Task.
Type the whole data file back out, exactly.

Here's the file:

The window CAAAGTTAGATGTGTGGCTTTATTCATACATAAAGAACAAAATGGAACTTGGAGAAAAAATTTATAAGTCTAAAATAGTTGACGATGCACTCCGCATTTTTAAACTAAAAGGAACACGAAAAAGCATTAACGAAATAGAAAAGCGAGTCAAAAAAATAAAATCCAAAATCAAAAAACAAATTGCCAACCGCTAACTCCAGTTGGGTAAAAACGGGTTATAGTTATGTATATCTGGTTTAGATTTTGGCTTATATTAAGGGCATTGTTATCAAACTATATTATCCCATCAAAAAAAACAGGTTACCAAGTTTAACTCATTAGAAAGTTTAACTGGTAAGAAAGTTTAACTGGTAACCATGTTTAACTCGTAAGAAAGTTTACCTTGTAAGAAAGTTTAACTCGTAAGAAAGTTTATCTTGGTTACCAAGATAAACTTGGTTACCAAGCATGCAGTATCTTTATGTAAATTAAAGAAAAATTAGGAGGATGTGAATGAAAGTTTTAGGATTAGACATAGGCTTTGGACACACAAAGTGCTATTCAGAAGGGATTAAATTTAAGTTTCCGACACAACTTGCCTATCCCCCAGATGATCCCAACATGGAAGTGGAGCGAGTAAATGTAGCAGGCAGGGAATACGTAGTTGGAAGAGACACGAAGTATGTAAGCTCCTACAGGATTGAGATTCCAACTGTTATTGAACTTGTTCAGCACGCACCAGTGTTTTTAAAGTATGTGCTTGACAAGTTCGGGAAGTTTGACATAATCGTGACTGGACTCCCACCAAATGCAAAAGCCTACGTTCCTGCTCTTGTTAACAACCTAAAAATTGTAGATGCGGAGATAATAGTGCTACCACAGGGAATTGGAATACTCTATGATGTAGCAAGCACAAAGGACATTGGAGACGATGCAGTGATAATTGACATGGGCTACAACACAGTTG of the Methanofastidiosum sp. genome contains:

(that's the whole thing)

The window CAAAGTTAGATGTGTGGCTTTATTCATACATAAAGAACAAAATGGAACTTGGAGAAAAAATTTATAAGTCTAAAATAGTTGACGATGCACTCCGCATTTTTAAACTAAAAGGAACACGAAAAAGCATTAACGAAATAGAAAAGCGAGTCAAAAAAATAAAATCCAAAATCAAAAAACAAATTGCCAACCGCTAACTCCAGTTGGGTAAAAACGGGTTATAGTTATGTATATCTGGTTTAGATTTTGGCTTATATTAAGGGCATTGTTATCAAACTATATTATCCCATCAAAAAAAACAGGTTACCAAGTTTAACTCATTAGAAAGTTTAACTGGTAAGAAAGTTTAACTGGTAACCATGTTTAACTCGTAAGAAAGTTTACCTTGTAAGAAAGTTTAACTCGTAAGAAAGTTTATCTTGGTTACCAAGATAAACTTGGTTACCAAGCATGCAGTATCTTTATGTAAATTAAAGAAAAATTAGGAGGATGTGAATGAAAGTTTTAGGATTAGACATAGGCTTTGGACACACAAAGTGCTATTCAGAAGGGATTAAATTTAAGTTTCCGACACAACTTGCCTATCCCCCAGATGATCCCAACATGGAAGTGGAGCGAGTAAATGTAGCAGGCAGGGAATACGTAGTTGGAAGAGACACGAAGTATGTAAGCTCCTACAGGATTGAGATTCCAACTGTTATTGAACTTGTTCAGCACGCACCAGTGTTTTTAAAGTATGTGCTTGACAAGTTCGGGAAGTTTGACATAATCGTGACTGGACTCCCACCAAATGCAAAAGCCTACGTTCCTGCTCTTGTTAACAACCTAAAAATTGTAGATGCGGAGATAATAGTGCTACCACAGGGAATTGGAATACTCTATGATGTAGCAAGCACAAAGGACATTGGAGACGATGCAGTGATAATTGACATGGGCTACAACACAGTTG of the Methanofastidiosum sp. genome contains: